Stamp duty is widely resented. Buyers have already struggled to save up a big deposit, paid a fee to the lender, a surveyor, a broker and a solicitor, and will probably have paid for removal costs. So having to pay a tax as well – which is demanded before the deal is done – can sometimes be the last straw. And if it is difficult for first time buyers it can be doubly so for those who trade up. Crossing one of the slab thresholds can put the tax up by thousands of pounds.

The Scottish government says that 90% of sales will attract a lower tax and 10% will pay more. It also says that the tax take will be the same. So a lot of people will pay a few hundred or thousands of pounds less. And a few will pay some thousands or tens of thousands of pounds more. Although the LBTT will be welcomed by the majority the few with expensive houses will resent it even more than Stamp Duty.

England, Wales, and Northern Ireland
Given the dislike of Stamp Duty, would a version of the Scottish tax in the rest of the UK be more popular in the rest of the UK?

An analysis for Money Box by Savills estate agents found that the vast majority in England and Wales would pay less under the Scottish system. In the north of England, the east and the Midlands between 91% and 96% would pay less. Even in the south the great majority would benefit – 85% would pay less in the south-west and 73% in the south-east. In Northern Ireland I estimate that 97% would pay less and in England as a whole 87% would pay less with 13% –  about one in eight – paying more. Those two figures are my estimates not Savills’.

Only in London would most buyers pay more – and it is small majority at 53% paying more and 47% paying less. The resentment against Stamp Duty is particularly strong in London where in many Boroughs even a modest size family home can incur tens of thousands of pounds in tax. But these same homes will usually exceed the £325,000 balance point and cost more in a version of LBTT than it does in SDLT.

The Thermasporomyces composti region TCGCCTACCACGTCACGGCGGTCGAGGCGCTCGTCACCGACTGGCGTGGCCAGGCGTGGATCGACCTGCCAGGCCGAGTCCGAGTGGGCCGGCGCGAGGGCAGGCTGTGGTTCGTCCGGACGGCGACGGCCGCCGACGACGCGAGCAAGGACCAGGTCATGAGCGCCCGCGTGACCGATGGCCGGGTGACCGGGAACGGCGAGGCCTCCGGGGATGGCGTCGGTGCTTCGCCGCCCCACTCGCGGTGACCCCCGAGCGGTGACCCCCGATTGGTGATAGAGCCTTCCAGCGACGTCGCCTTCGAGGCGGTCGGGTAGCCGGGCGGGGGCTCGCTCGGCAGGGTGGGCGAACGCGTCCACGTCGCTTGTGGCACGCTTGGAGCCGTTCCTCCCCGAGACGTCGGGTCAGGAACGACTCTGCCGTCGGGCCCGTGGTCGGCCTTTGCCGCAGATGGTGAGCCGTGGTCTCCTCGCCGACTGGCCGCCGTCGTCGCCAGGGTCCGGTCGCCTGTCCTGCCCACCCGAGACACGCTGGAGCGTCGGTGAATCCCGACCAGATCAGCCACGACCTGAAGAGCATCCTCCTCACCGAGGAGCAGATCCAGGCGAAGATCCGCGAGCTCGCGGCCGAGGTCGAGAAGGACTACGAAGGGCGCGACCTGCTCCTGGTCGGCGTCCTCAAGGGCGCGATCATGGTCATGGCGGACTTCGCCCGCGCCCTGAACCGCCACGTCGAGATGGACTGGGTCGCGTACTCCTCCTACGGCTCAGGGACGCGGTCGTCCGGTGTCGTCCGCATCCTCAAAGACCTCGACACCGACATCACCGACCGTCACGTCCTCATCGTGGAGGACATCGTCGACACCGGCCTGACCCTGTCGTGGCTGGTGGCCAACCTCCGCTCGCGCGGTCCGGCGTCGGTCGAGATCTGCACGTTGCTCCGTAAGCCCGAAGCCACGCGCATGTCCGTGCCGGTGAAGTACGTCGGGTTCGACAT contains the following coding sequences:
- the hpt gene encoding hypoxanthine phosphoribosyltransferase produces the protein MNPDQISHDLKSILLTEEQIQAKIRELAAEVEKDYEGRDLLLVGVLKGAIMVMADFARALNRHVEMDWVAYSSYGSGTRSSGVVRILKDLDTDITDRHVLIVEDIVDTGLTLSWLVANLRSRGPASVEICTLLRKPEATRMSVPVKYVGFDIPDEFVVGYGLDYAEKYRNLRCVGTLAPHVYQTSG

HOME SALES TO YEAR END JULY 2014

Up to £325,000
Over £325,000
Mean
London
47%
53%
£501,006
South East
73%
27%
£299,851
South West
85%
15%
£233,236
East England
91%
9%
£250,698
West Midlands
92%
8%
£180,842
East Midlands
94%
6%
£170,227
North West
94%
6%
£161,619
Yorks & Humber
94%
6%
£161,613
Wales
95%
5%
£157,041
North East
96%
4%
£143,863
N. Ireland*
97%
3%
England
81%
19%
Scotland**
90%
10%

Source: Savills from Land Registry data.
* PL estimate
** Scottish government

Pressure to change
Once the new LBTT begins in Scotland comparisons with SDLT in the rest of the UK are bound to grow. And for the vast majority the comparison will demand change. But of course in Westminster where the decision is made the argument would go the other way. So it could mean that demands grow for a version of LBTT in the rest of the UK outside London and perhaps a different tax exclusively for London that took account of the very high prices in many Boroughs. There are even suggestions that London should be able not just to set its property sales tax but to keep the proceeds as well. And that could set the capital on the road to its own form of devolution.

Further Information
Scottish Government announcement with links to a LBTT calculator
HMRC Stamp Duty Land Tax calculator